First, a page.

This behaviour was something I certainly did not expect from what should be a modern socialist and internationalist party but I must admit that I felt that it was coming. I feel that in its ambition to revive the Mintoffian era (an ambition which is becoming manifestly clear as time passes) in today's context and in the conext of immigration, the LP has fallen prey to the far right which is taking hold over Europe (look at Austria's last election results for example). We know what happens when the national interest takes precedence over human rights and international obligations. The events of the recent Israeli-Palestinian conflict and the loss of innocent life speaks for itself. I've been told that this may have just been a bargaining tool - that it is doubtful that Muscat really meant it. I claim that it is grossly irresponsible to negotiate and threaten when it comes to this human tragedy.

I have never doubted the fact that Malta has its physical limits and that it could not possibly welcome thousands upon thousands of immigrants. I also agree with increasing political pressure at a European level and with efforts to bring burden sharing into action. I never stated that Malta should keep its mouth shut on the subject and that we should merely accept whatever comes our way, as some accused me of doing. It was correct for Dr. Muscat and our politicians to discuss this matter openly in Parliament.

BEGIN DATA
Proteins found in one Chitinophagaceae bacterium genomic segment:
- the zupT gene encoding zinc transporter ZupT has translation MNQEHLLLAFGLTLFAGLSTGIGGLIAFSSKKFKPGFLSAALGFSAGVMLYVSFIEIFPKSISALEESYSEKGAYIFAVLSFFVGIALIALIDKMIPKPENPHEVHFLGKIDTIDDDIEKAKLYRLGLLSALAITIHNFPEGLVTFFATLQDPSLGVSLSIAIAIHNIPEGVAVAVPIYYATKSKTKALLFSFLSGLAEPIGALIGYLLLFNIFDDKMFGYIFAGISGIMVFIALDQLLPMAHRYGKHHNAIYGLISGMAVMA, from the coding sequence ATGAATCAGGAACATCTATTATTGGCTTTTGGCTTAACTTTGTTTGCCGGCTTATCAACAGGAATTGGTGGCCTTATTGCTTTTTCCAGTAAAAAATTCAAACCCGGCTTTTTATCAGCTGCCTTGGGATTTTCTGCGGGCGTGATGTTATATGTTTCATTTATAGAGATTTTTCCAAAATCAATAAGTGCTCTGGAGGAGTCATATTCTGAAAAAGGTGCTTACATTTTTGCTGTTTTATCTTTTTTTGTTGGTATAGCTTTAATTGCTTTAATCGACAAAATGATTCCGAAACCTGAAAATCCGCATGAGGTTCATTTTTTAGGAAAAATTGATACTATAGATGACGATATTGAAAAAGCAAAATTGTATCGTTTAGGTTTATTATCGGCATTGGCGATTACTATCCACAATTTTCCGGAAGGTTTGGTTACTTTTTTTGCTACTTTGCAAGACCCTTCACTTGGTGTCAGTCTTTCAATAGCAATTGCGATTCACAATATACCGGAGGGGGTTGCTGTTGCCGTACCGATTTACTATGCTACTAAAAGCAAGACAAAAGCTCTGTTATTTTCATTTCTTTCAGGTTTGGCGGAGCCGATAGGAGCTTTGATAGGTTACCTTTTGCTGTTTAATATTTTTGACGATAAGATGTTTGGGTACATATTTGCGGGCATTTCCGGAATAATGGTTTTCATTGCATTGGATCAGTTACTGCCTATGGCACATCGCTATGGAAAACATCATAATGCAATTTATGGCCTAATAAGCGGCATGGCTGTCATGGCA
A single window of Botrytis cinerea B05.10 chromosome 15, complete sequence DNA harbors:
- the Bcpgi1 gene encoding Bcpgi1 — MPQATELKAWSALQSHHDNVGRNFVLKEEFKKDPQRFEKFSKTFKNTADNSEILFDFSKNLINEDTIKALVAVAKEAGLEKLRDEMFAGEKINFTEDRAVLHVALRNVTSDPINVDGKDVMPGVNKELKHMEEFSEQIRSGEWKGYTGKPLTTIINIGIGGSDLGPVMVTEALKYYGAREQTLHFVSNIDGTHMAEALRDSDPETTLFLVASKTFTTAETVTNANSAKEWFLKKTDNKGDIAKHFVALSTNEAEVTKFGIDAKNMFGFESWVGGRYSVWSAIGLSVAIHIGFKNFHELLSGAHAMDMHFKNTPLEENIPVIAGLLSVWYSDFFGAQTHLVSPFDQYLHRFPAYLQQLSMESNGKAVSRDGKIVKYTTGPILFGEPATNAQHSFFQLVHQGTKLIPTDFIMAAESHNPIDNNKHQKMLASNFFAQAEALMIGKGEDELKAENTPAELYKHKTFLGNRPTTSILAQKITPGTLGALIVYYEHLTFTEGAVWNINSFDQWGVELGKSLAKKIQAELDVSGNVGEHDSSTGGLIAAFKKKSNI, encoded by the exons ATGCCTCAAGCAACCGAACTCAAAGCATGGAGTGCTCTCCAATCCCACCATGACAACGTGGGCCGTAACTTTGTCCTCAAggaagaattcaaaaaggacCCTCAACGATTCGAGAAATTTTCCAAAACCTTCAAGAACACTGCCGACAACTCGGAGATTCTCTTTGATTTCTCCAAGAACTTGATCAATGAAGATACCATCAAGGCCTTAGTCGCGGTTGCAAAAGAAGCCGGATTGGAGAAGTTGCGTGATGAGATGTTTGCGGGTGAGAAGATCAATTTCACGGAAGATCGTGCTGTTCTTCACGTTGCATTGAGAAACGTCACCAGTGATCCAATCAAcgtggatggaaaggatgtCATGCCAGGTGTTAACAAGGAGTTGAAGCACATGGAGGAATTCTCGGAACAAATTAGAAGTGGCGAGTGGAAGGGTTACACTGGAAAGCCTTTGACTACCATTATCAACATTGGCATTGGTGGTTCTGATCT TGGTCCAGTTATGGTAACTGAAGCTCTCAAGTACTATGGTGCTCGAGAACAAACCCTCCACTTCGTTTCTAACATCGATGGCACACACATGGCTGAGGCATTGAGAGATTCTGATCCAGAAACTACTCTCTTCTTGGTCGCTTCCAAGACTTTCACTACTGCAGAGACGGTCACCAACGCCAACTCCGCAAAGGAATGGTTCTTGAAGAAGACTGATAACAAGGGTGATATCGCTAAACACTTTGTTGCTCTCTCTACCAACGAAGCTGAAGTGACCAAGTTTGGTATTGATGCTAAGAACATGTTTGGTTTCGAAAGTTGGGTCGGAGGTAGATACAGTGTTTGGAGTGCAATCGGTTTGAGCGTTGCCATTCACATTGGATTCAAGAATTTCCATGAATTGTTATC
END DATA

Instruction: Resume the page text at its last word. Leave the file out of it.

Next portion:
My trepidations however arise purely from ideological/political lines which the LP is taking. I reiterate that I did not expect this behaviour from a socialist party which now finds itself pandering to the far right.

I wonder how it is in the national interest to convert Malta into a pariah State.

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One Response to Time to pour my heart out

Anonymous said...

oh come one, Andrew. Why don't you come down from your melodramatic cloud.

There were 20 proposals, some were good, others need some clarification. No need to pour any heart out.

If anything the first 6 proposals call for an imporvement on the detention centre and the dignity of the migrant and more practical measure for integration.

soon, enough people like you and James debono will go on and call the PL an extremist right-wing party ... forgetting who has been running the show for the past 7 years and what kind of a process of de-humanization goes on in the centre. Did you for instance hear JPO on Bondi+ ... if not, you should.

However, I still have to hear anyone call for an investigation of the detention. sure enough they will be found in breach of human rights.

The Left has so far talked in a vacuum, and the result has always been a defeat ... not just in malta but in the rest of Europe too.

Even though with some reservation, the proposals were good, int he sense that they address the concerns of the Maltese, while respecting the dignity of the immigrant as a human being and not as a 2nd class being in a supposedly Catholic country.